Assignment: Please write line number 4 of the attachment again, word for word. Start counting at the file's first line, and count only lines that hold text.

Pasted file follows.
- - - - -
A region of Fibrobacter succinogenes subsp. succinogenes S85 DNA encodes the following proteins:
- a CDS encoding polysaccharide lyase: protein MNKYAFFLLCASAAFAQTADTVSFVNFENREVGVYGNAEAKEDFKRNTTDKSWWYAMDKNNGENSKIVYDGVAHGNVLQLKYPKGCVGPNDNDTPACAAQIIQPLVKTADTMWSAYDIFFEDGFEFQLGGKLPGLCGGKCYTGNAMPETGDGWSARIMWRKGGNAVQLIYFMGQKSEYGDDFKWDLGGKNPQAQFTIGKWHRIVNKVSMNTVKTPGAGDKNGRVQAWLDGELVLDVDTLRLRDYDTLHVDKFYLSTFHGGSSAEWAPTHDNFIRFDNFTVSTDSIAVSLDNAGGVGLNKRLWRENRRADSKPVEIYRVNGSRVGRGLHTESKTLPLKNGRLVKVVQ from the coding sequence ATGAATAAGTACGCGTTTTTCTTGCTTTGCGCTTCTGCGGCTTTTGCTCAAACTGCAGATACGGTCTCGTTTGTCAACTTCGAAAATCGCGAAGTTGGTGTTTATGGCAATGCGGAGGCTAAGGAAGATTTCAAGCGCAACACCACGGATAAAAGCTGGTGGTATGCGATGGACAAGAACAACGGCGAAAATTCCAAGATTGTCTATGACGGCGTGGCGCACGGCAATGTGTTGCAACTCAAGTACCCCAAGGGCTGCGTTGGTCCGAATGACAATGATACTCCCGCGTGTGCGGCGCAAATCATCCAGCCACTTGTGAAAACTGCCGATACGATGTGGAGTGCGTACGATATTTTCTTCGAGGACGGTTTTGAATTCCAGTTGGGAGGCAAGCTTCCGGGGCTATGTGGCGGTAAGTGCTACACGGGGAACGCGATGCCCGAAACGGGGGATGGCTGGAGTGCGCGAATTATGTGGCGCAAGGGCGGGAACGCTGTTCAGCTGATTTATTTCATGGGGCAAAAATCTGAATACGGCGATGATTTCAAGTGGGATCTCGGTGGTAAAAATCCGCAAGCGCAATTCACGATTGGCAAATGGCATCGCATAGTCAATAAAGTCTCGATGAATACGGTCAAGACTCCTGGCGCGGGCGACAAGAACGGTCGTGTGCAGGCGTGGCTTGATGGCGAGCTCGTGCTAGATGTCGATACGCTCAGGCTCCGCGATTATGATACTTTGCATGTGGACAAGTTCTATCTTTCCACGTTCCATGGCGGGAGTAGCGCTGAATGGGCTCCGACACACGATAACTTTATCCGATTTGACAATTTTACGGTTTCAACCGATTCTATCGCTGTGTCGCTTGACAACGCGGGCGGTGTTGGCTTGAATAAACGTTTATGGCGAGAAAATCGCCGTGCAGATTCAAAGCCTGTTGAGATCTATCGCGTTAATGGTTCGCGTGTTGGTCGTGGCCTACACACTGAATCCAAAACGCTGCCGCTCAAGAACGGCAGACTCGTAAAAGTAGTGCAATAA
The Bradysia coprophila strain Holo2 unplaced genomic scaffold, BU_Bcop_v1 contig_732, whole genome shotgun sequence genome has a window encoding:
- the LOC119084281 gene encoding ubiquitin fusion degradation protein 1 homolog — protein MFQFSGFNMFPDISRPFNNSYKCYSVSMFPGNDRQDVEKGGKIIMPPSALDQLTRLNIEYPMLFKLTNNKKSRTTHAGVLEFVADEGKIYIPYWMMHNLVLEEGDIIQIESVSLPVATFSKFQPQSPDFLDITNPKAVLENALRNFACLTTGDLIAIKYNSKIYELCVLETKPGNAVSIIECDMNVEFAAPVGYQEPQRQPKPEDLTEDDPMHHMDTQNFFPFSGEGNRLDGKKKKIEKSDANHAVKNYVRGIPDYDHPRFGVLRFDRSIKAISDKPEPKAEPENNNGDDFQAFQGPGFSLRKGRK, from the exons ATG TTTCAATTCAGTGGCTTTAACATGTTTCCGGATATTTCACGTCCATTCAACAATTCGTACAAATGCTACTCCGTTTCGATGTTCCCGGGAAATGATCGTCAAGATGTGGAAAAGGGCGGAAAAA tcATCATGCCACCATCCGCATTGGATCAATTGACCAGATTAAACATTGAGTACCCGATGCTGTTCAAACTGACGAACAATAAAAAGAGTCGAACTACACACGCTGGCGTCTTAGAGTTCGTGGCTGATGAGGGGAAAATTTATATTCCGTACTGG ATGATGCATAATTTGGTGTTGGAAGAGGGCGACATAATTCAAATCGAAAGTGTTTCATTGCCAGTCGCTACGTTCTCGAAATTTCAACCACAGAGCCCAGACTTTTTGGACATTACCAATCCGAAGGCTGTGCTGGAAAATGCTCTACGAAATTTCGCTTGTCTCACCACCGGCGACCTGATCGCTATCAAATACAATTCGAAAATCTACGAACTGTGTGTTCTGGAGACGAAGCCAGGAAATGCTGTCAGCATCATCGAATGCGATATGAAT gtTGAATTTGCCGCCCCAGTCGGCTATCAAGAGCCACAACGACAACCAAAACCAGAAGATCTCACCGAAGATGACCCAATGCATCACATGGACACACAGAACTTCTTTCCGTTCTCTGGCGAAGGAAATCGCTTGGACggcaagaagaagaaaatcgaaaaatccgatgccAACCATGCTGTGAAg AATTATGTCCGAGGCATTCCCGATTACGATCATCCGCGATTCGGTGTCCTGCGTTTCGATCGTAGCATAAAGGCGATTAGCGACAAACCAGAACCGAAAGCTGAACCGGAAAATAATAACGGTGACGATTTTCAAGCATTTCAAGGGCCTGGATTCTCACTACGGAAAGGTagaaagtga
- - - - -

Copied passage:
- the LOC119084281 gene encoding ubiquitin fusion degradation protein 1 homolog — protein MFQFSGFNMFPDISRPFNNSYKCYSVSMFPGNDRQDVEKGGKIIMPPSALDQLTRLNIEYPMLFKLTNNKKSRTTHAGVLEFVADEGKIYIPYWMMHNLVLEEGDIIQIESVSLPVATFSKFQPQSPDFLDITNPKAVLENALRNFACLTTGDLIAIKYNSKIYELCVLETKPGNAVSIIECDMNVEFAAPVGYQEPQRQPKPEDLTEDDPMHHMDTQNFFPFSGEGNRLDGKKKKIEKSDANHAVKNYVRGIPDYDHPRFGVLRFDRSIKAISDKPEPKAEPENNNGDDFQAFQGPGFSLRKGRK, from the exons ATG TTTCAATTCAGTGGCTTTAACATGTTTCCGGATATTTCACGTCCATTCAACAATTCGTACAAATGCTACTCCGTTTCGATGTTCCCGGGAAATGATCGTCAAGATGTGGAAAAGGGCGGAAAAA tcATCATGCCACCATCCGCATTGGATCAATTGACCAGATTAAACATTGAGTACCCGATGCTGTTCAAACTGACGAACAATAAAAAGAGTCGAACTACACACGCTGGCGTCTTAGAGTTCGTGGCTGATGAGGGGAAAATTTATATTCCGTACTGG ATGATGCATAATTTGGTGTTGGAAGAGGGCGACATAATTCAAATCGAAAGTGTTTCATTGCCAGTCGCTACGTTCTCGAAATTTCAACCACAGAGCCCAGACTTTTTGGACATTACCAATCCGAAGGCTGTGCTGGAAAATGCTCTACGAAATTTCGCTTGTCTCACCACCGGCGACCTGATCGCTATCAAATACAATTCGAAAATCTACGAACTGTGTGTTCTGGAGACGAAGCCAGGAAATGCTGTCAGCATCATCGAATGCGATATGAAT gtTGAATTTGCCGCCCCAGTCGGCTATCAAGAGCCACAACGACAACCAAAACCAGAAGATCTCACCGAAGATGACCCAATGCATCACATGGACACACAGAACTTCTTTCCGTTCTCTGGCGAAGGAAATCGCTTGGACggcaagaagaagaaaatcgaaaaatccgatgccAACCATGCTGTGAAg AATTATGTCCGAGGCATTCCCGATTACGATCATCCGCGATTCGGTGTCCTGCGTTTCGATCGTAGCATAAAGGCGATTAGCGACAAACCAGAACCGAAAGCTGAACCGGAAAATAATAACGGTGACGATTTTCAAGCATTTCAAGGGCCTGGATTCTCACTACGGAAAGGTagaaagtga